Indian-American girl scoops $40,000 spelling-bee prize with 'cymotrichous'

Ms. Roy is the ninth Indian-American in the last 13 years to win. How come such a tiny minority is so outstanding -- even when many would come from homes where English is not the first language? No mystery really. Indians are extremely verbal. Talk is one of India's major exports. When you call the call-centre of a large organization, your query will often be routed through to India

Sukanya Roy, a 14-year-old girl from Pennsylvania, wins the 2011 US National Spelling Bee by spelling the word 'cymotrichous'.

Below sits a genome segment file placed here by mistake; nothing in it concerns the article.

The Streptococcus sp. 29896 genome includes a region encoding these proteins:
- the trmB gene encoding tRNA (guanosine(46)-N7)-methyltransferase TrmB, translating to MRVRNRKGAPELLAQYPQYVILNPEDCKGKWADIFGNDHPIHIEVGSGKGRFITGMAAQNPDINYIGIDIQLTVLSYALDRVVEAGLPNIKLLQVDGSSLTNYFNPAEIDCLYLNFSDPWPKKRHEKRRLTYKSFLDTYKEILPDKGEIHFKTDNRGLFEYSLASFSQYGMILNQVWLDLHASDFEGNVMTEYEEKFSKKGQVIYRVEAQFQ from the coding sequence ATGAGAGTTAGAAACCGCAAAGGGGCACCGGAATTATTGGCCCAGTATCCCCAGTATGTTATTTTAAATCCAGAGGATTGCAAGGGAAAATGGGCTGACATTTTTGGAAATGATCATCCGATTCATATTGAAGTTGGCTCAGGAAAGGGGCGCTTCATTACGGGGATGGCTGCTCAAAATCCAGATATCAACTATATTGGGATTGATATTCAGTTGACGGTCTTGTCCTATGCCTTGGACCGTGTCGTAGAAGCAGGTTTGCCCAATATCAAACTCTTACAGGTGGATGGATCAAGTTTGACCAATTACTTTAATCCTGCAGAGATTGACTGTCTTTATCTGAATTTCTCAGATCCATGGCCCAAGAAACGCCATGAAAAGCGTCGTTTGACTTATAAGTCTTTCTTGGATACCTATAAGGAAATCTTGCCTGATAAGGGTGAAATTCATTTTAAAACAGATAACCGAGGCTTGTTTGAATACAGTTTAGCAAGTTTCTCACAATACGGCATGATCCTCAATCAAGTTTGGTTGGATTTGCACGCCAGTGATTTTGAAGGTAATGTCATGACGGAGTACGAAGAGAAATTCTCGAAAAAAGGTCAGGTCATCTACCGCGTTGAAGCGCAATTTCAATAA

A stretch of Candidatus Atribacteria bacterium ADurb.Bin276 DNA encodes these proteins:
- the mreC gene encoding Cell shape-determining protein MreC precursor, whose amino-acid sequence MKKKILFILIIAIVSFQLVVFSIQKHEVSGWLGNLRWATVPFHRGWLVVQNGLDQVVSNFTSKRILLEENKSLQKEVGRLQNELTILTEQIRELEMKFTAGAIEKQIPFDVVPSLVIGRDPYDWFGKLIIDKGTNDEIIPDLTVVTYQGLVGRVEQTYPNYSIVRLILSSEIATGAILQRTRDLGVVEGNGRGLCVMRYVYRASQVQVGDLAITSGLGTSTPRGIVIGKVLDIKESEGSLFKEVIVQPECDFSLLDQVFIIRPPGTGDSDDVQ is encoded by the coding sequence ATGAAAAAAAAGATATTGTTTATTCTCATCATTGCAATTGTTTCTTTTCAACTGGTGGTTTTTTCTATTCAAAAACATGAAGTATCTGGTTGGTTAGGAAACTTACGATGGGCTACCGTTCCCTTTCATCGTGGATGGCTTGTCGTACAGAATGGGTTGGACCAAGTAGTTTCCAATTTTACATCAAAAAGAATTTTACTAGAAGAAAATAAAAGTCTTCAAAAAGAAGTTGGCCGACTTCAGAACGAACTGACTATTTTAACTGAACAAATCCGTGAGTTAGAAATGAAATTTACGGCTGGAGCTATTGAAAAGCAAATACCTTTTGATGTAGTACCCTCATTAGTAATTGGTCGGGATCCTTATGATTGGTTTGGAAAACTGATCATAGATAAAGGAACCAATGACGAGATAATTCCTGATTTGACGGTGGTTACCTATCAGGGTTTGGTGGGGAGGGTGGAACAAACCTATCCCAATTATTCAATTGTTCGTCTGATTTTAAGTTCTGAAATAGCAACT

Miss Roy took top prize in the 84th annual US National Spelling Bee after she saw off her competitors over 20 rounds of on-the-spot spelling at the final in Oxon Hill, Maryland.

After winning, the teenager, who was competing in her third championships, was shaking with excitement.

"My heart started pounding, I guess. I couldn't believe it," Miss Roy told broadcaster ESPN, immediately after receiving her trophy.

The finals have been screened live on US television since 2006 and drew and audience of over one million last year.

The winning word, cymotrichous, is an adjective relating to having wavy hair. Miss Roy, who also speaks fluent Bengali, said she knew the word immediately. "I just wanted to spell it right," she said. "I really didn't want to get it wrong."

Besides the trophy, the newly-crowned champion speller took home a $30,000 cash prize, a $2,500 US savings bond, a complete reference library, a $5,000 scholarship, $2,600 in reference works and other prizes.


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